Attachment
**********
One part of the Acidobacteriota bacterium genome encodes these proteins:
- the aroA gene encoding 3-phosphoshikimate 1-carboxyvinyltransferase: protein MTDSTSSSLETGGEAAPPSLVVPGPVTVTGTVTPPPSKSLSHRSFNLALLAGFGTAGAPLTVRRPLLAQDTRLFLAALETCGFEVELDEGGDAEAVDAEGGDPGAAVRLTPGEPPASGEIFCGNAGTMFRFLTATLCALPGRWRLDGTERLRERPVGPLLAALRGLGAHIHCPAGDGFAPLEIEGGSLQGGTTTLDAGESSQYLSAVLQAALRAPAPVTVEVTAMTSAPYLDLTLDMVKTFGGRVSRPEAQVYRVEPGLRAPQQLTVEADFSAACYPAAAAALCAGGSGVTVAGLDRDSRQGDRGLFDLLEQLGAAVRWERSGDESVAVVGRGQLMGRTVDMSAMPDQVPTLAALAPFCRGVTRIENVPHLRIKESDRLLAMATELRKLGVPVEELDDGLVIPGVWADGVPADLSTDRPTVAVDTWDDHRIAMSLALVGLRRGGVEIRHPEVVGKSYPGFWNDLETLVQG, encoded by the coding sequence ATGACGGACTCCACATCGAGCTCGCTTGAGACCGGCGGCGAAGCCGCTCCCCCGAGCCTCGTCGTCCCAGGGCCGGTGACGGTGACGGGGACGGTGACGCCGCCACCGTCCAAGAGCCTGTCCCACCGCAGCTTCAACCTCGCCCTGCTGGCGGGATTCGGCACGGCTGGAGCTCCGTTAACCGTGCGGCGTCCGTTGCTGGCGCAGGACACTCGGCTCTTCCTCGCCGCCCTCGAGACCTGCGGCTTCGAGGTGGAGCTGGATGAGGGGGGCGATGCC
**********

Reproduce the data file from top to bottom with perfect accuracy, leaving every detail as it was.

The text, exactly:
One part of the Acidobacteriota bacterium genome encodes these proteins:
- the aroA gene encoding 3-phosphoshikimate 1-carboxyvinyltransferase: protein MTDSTSSSLETGGEAAPPSLVVPGPVTVTGTVTPPPSKSLSHRSFNLALLAGFGTAGAPLTVRRPLLAQDTRLFLAALETCGFEVELDEGGDAEAVDAEGGDPGAAVRLTPGEPPASGEIFCGNAGTMFRFLTATLCALPGRWRLDGTERLRERPVGPLLAALRGLGAHIHCPAGDGFAPLEIEGGSLQGGTTTLDAGESSQYLSAVLQAALRAPAPVTVEVTAMTSAPYLDLTLDMVKTFGGRVSRPEAQVYRVEPGLRAPQQLTVEADFSAACYPAAAAALCAGGSGVTVAGLDRDSRQGDRGLFDLLEQLGAAVRWERSGDESVAVVGRGQLMGRTVDMSAMPDQVPTLAALAPFCRGVTRIENVPHLRIKESDRLLAMATELRKLGVPVEELDDGLVIPGVWADGVPADLSTDRPTVAVDTWDDHRIAMSLALVGLRRGGVEIRHPEVVGKSYPGFWNDLETLVQG, encoded by the coding sequence ATGACGGACTCCACATCGAGCTCGCTTGAGACCGGCGGCGAAGCCGCTCCCCCGAGCCTCGTCGTCCCAGGGCCGGTGACGGTGACGGGGACGGTGACGCCGCCACCGTCCAAGAGCCTGTCCCACCGCAGCTTCAACCTCGCCCTGCTGGCGGGATTCGGCACGGCTGGAGCTCCGTTAACCGTGCGGCGTCCGTTGCTGGCGCAGGACACTCGGCTCTTCCTCGCCGCCCTCGAGACCTGCGGCTTCGAGGTGGAGCTGGATGAGGGGGGCGATGCC